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North Korea could turn to trafficking crystal meth to fund its weapons programs

January 19, 2018  |  Posted by: Francesca Falzarano
North Korea could turn to trafficking crystal meth to fund its weapons programs

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North Korea may be on its way to becoming the world’s most prominent crystal meth dealer if the rogue state’s army of highly skilled hackers shift their talents to selling the deadly substance on the dark web, according to an expert on money laundering.

Kim Jong-un’s administration might attempt to imitate the Taliban in Afghanistan by dealing illegal drugs to the West to finance his cash-strapped government and avoid international sanctions, Loretta Napoleoni said.

The economist, who is also an expert on terrorism financing, believes that North Korea could quickly become the world’s largest generator of highly addictive meth.

By peddling the lethal drug through the dark web, which allows customers to remain anonymous and purchase illicit substances through eBay-style sites, the country could make millions to support its nuclear and ballistic missile programs, The Express in the UK reported.

In her new book, ‘North Korea, the Country We Love to Hate,’ Napoleoni said: “If in 2018 the economic sanctions begin to bite… the services that North Korean hackers could perform for their country is to offer access to the darknet to conduct illegal activities. Trade in crystal meth or methamphetamine, for example, is worth several billion dollars. It is easy to produce, and the biggest producer is situated in Myanmar, but a state actor like North Korea could rival such output.”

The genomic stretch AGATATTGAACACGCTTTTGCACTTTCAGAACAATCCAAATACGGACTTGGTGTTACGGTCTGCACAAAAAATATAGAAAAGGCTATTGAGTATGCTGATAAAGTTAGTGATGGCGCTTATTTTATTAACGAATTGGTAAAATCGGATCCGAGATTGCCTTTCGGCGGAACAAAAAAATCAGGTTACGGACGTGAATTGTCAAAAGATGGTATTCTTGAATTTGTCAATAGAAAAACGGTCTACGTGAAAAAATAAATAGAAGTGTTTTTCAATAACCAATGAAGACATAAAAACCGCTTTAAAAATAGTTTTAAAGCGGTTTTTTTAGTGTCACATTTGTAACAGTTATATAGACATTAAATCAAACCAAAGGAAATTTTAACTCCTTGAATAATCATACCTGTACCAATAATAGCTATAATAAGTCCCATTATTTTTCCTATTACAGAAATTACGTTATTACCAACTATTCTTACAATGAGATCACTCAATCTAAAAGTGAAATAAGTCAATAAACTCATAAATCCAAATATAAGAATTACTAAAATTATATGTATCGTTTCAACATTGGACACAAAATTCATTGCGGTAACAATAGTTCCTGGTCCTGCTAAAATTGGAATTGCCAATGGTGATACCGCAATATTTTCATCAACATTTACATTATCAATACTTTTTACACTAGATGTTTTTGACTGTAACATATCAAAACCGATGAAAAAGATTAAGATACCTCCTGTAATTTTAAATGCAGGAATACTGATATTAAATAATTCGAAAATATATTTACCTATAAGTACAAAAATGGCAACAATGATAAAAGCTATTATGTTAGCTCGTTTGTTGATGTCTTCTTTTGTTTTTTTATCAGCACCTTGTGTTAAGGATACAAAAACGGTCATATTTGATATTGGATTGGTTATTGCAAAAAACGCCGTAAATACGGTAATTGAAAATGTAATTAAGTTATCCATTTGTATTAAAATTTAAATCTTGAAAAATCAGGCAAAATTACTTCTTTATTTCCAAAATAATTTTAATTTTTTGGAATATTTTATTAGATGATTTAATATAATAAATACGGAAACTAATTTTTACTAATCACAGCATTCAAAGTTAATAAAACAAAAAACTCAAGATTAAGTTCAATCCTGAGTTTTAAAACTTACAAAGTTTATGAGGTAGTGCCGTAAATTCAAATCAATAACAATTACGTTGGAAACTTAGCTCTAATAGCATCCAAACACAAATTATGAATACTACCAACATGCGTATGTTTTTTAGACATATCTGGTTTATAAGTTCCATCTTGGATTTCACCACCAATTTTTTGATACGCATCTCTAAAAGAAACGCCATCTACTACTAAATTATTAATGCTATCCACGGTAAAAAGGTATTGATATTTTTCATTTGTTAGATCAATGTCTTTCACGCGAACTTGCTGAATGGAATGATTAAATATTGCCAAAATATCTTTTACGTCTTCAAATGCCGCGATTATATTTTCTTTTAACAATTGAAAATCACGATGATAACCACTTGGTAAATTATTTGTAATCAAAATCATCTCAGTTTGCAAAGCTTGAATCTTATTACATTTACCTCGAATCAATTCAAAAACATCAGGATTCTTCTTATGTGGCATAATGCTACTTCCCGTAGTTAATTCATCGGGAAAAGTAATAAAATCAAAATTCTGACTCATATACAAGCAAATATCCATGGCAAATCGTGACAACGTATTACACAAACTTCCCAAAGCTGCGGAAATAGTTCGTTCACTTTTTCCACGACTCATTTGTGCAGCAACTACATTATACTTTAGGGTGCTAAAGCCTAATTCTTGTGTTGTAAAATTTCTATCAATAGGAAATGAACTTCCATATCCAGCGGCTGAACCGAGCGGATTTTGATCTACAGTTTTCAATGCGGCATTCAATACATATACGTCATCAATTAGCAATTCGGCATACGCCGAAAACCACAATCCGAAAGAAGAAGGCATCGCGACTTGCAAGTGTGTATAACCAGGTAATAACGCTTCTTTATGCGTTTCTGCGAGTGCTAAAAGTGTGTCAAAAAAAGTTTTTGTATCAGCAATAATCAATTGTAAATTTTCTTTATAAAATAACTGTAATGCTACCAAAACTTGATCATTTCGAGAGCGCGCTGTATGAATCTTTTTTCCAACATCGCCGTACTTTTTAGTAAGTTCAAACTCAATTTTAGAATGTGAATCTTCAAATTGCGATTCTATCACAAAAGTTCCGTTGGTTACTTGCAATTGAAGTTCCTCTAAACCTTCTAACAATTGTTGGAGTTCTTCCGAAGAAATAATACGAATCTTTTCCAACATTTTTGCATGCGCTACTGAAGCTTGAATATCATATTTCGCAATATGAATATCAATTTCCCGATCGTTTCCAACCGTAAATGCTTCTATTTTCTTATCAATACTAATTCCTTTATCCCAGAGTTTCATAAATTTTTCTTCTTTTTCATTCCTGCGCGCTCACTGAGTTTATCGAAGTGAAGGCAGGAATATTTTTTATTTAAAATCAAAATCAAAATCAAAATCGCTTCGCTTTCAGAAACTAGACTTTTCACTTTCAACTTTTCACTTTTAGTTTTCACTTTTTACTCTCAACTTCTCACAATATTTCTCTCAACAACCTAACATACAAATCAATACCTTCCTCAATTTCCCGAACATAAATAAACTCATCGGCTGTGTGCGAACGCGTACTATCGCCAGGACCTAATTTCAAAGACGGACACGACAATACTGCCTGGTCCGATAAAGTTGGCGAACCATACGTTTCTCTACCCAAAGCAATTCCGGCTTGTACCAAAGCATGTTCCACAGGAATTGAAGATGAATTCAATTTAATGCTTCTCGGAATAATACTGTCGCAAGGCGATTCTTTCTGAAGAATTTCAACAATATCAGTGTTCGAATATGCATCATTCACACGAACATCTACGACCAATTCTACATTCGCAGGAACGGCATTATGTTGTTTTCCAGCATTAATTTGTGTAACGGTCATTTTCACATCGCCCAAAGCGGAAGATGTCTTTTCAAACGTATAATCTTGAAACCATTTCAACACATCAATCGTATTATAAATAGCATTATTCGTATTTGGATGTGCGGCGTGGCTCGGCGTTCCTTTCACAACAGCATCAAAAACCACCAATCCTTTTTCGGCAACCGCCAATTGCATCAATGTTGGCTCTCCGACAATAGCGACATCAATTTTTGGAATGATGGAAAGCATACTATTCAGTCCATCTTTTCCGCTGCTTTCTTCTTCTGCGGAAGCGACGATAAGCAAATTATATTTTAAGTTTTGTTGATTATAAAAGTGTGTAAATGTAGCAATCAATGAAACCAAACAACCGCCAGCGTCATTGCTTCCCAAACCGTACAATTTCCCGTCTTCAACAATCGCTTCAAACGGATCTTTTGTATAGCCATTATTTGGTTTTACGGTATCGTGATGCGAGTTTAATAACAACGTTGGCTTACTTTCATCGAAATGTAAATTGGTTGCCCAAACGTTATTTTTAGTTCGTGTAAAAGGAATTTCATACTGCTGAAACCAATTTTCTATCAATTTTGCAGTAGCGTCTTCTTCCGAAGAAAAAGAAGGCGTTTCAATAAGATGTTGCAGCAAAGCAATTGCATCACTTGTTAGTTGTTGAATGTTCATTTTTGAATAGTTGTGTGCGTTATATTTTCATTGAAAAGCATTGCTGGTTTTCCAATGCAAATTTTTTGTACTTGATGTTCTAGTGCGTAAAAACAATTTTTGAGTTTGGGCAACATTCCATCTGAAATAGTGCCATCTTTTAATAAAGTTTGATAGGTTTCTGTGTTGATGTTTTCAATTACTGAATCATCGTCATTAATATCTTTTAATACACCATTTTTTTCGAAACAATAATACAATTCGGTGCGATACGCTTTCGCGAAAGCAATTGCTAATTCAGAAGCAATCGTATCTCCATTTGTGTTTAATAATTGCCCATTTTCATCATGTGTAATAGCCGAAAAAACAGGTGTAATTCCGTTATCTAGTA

Kim’s regime is resorting to creative and desperate attempts to avoid a growing record of crippling sanctions targeted at isolating the rogue state and suppressing the funds it needs to continue to develop an arsenal of nuclear weapons.

Recent efforts by North Korean hackers include attacks on South Korean cryptocurrency exchanges and financial organizations.

The illegal cash is then sent back to Pyongyang through a shady system of banks, businesses and shell companies.

North Korea has a lengthy history of producing and exporting crystal meth.

In 2010, Chinese authorities confiscated $60million worth of the drug, which detectives believed was only a portion of the total it ships around the world.

However, in 2013, a report published by the U.S. state department determined that North Korea had stopped, or at least sharply diminished, its production of the drug.

In 2017, though, reports from South Korea indicated that the rogue state had reopened its labs.

In an interview, Napoleoni said: “I think if they are pushed to the corner they will use these kinds of instruments to survive.

Afghanistan is the globe’s largest exporter of heroin, and the Taliban is heavily engaged in the production and refining of the highly-addictive drug.

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